The PlantPaper Blog

Is Planting Trees the Key to Slowing Climate Change?

Does planting new trees help to slow climate change?

Increasingly, businesses and governments are promoting tree-planting campaigns as the answer to slowing climate change. While some of these campaigns are well-intentioned, others—especially those touted by big industry—are deceptive, a PR stunt aimed to distract from the irreparable damage their business practices daily inflict on the health of the planet and those who inhabit it.

Planting trees won’t change the climate picture over the next 10-30 years.

Well-intentioned or not, what’s true of all of these tree-planting campaigns is that they lack the power to meaningfully move the needle away from climate catastrophe. Doing that requires leaving existing forests in the ground, not planting new ones.

Afforestation and Reforestation are not the urgent solutions we need to fight climate change.

Afforestation—planting trees in places where they never existed before—and Reforestation—replanting trees in places that were previously clearcut—are strategies that have been put forth as solutions to help balance the carbon cycle. Trees, after all, are one of the most efficient means of removing carbon from the atmosphere on earth, removing over 30% of fossil fuel emissions in the period between 2009 and 2018. The problem is that trees take time to reach maturity, and it is only in their maturity that trees really begin to sequester carbon efficiently.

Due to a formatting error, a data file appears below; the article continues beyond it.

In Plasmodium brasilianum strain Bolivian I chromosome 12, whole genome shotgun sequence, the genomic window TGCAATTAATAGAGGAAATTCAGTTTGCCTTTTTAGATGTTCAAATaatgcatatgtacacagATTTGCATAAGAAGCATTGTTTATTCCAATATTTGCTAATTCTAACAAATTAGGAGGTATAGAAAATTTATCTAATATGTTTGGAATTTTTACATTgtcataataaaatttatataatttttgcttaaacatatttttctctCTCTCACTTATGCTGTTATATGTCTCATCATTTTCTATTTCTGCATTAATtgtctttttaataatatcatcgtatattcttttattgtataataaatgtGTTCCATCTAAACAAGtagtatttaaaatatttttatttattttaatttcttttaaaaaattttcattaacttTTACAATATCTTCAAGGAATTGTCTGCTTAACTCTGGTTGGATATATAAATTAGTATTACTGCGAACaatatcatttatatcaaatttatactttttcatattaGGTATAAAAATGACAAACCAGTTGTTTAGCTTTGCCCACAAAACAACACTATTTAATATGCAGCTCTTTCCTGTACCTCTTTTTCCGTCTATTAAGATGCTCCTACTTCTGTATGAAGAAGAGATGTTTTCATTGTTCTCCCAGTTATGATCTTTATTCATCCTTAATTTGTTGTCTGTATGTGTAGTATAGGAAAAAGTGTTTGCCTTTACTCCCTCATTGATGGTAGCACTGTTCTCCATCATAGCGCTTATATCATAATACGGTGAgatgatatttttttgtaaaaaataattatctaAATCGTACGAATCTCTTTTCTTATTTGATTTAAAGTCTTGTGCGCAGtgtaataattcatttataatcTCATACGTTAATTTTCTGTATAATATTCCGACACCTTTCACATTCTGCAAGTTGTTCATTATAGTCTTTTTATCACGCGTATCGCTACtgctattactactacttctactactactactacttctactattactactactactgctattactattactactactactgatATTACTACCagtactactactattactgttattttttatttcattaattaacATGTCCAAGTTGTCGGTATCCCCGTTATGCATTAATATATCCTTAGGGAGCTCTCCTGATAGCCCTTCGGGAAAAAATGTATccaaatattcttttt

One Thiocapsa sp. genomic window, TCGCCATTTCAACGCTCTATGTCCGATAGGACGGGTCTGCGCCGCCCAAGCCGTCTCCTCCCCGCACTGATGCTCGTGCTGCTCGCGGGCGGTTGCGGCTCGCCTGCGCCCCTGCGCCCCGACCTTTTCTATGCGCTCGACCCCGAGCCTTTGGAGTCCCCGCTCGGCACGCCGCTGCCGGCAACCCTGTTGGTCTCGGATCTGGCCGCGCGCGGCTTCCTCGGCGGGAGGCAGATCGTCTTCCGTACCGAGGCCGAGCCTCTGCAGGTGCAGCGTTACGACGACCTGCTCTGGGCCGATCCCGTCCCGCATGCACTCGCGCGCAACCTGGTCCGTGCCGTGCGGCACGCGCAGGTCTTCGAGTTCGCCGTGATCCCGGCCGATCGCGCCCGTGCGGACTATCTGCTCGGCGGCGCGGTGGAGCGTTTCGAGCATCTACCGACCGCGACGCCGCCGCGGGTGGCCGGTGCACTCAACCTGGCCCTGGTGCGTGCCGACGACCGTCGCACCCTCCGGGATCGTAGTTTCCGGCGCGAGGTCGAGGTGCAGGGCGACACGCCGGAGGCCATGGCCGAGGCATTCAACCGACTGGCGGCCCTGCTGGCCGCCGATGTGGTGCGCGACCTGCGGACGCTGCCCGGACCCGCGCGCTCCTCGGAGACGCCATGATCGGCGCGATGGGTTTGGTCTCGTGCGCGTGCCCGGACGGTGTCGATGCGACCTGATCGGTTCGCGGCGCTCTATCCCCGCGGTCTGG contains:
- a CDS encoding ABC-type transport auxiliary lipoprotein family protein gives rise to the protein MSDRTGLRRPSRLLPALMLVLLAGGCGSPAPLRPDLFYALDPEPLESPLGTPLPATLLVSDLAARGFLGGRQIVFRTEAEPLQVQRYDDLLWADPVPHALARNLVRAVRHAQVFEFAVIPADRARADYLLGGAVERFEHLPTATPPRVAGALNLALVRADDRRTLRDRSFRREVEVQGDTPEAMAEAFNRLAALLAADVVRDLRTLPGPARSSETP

Globally, more than 40% of the above ground carbon (AGC) stored in the world’s forests is stored in the largest 3% of trees. A large diameter tree can store more carbon in a single year than a young tree can in twenty. For this reason, trees planted now would through Afforestation and Reforestation efforts would take decades to reach the size necessary for them to sequester carbon in any significant quantities. The solution? Proforestation: policies that allow existing forests to grow intact to their full ecological potential.

We have to preserve existing forests, which are the planet’s strongest lines of natural defense against an overheated planet.

During the critical next decades in the fight against climate change, it is preserving existing forests—and the large diameter, centuries-old trees that form their backbone—not replanting new ones—that offers an immediate, low-cost, nature-based solution, enhancing biodiversity, water and air quality in the process.



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